UBC Theses and Dissertations

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UBC Theses and Dissertations

Resource use by reintroduced large African herbivores in an altered landscape Conneely, Bridget Pauline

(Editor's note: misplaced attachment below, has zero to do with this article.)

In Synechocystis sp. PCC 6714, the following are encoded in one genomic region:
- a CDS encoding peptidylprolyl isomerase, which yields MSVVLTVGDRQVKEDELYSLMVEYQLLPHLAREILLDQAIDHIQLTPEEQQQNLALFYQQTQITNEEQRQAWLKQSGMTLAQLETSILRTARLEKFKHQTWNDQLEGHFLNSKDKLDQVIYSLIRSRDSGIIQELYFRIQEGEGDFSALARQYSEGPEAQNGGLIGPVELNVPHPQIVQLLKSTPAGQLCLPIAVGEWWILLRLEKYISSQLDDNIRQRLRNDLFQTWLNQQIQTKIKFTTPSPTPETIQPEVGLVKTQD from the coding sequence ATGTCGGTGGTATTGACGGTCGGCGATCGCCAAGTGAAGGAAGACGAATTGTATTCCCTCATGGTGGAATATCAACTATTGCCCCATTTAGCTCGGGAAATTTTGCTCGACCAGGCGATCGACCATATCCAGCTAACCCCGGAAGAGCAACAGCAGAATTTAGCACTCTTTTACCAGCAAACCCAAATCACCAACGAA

Suitable habitat for large terrestrial animals is declining worldwide and protected areas provide viable habitat for these species. However, human disturbances can make potential habitat less suitable for species of concern, and can cause extirpation or even extinction. Gorongosa National Park in Mozambique experienced the loss of nearly all of its large grazing herbivores causing a shift from short, nutritious grasses to low-quality grass. The objectives of this study are twofold (1) to determine the drivers of resource selection by reintroduced blue wildebeest (Connochaetes taurinus) and African buffalo (Synercus caffer) to an altered system with low herbivore abundances and minimal risk of predation; (2) to identify the mechanisms by which these two species select resources on the patch scale by the creation of artificial grazing lawns. I performed AIC model selection on a suite of predictor variables to identify important factors driving resource selection on multiple spatial scales across three seasons. Next, I experimentally tested the effects of a mowing treatment on patch use by the two species to elucidate the interactions between grass clipping, soil and grass nutrients, and herbivore use. The findings of this study identify three major trends in resource selection by both species. First, wildebeest selected short, protein-rich grass patches during all seasons when available while buffalo utilized these patches predominantly during the early dry season when other resources are scarce. Second, open (low-tree cover) areas and proximity to water were secondary factors that determined wildebeest resource selection. Third, morphological adaptations allowed buffalo to feed on tall or short grasses depending on resource requirements; grass height was not a significant factor in resource selection. In the wet season, when resources were abundant, buffalo choice was driven by the composition of grass species. During the late dry season, buffalo chose unmowed salt plain vegetation in previously burned areas which had high percent grass greenness. These trends indicate that the establishment of short, productive grazing lawns would be highly beneficial for wildebeest during all seasons while a diversity of grass patch heights, grass species, vegetation types, and burning regimes would benefit buffalo.

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